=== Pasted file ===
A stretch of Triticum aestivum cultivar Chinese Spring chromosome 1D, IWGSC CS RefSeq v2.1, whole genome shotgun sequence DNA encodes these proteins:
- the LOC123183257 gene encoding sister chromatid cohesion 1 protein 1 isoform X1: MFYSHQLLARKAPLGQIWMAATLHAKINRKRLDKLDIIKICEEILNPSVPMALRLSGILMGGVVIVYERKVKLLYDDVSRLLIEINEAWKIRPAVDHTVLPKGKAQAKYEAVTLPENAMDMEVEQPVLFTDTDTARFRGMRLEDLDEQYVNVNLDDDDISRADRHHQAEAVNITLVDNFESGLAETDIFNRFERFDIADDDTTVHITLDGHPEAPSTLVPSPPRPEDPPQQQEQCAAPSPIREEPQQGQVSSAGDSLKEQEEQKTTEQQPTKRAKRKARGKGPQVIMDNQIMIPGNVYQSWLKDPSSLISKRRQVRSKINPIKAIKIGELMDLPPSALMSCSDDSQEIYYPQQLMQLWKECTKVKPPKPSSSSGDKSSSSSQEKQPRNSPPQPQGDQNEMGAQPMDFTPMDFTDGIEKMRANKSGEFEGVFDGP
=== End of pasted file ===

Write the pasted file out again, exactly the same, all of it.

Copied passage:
A stretch of Triticum aestivum cultivar Chinese Spring chromosome 1D, IWGSC CS RefSeq v2.1, whole genome shotgun sequence DNA encodes these proteins:
- the LOC123183257 gene encoding sister chromatid cohesion 1 protein 1 isoform X1: MFYSHQLLARKAPLGQIWMAATLHAKINRKRLDKLDIIKICEEILNPSVPMALRLSGILMGGVVIVYERKVKLLYDDVSRLLIEINEAWKIRPAVDHTVLPKGKAQAKYEAVTLPENAMDMEVEQPVLFTDTDTARFRGMRLEDLDEQYVNVNLDDDDISRADRHHQAEAVNITLVDNFESGLAETDIFNRFERFDIADDDTTVHITLDGHPEAPSTLVPSPPRPEDPPQQQEQCAAPSPIREEPQQGQVSSAGDSLKEQEEQKTTEQQPTKRAKRKARGKGPQVIMDNQIMIPGNVYQSWLKDPSSLISKRRQVRSKINPIKAIKIGELMDLPPSALMSCSDDSQEIYYPQQLMQLWKECTKVKPPKPSSSSGDKSSSSSQEKQPRNSPPQPQGDQNEMGAQPMDFTPMDFTDGIEKMRANKSGEFEGVFDGP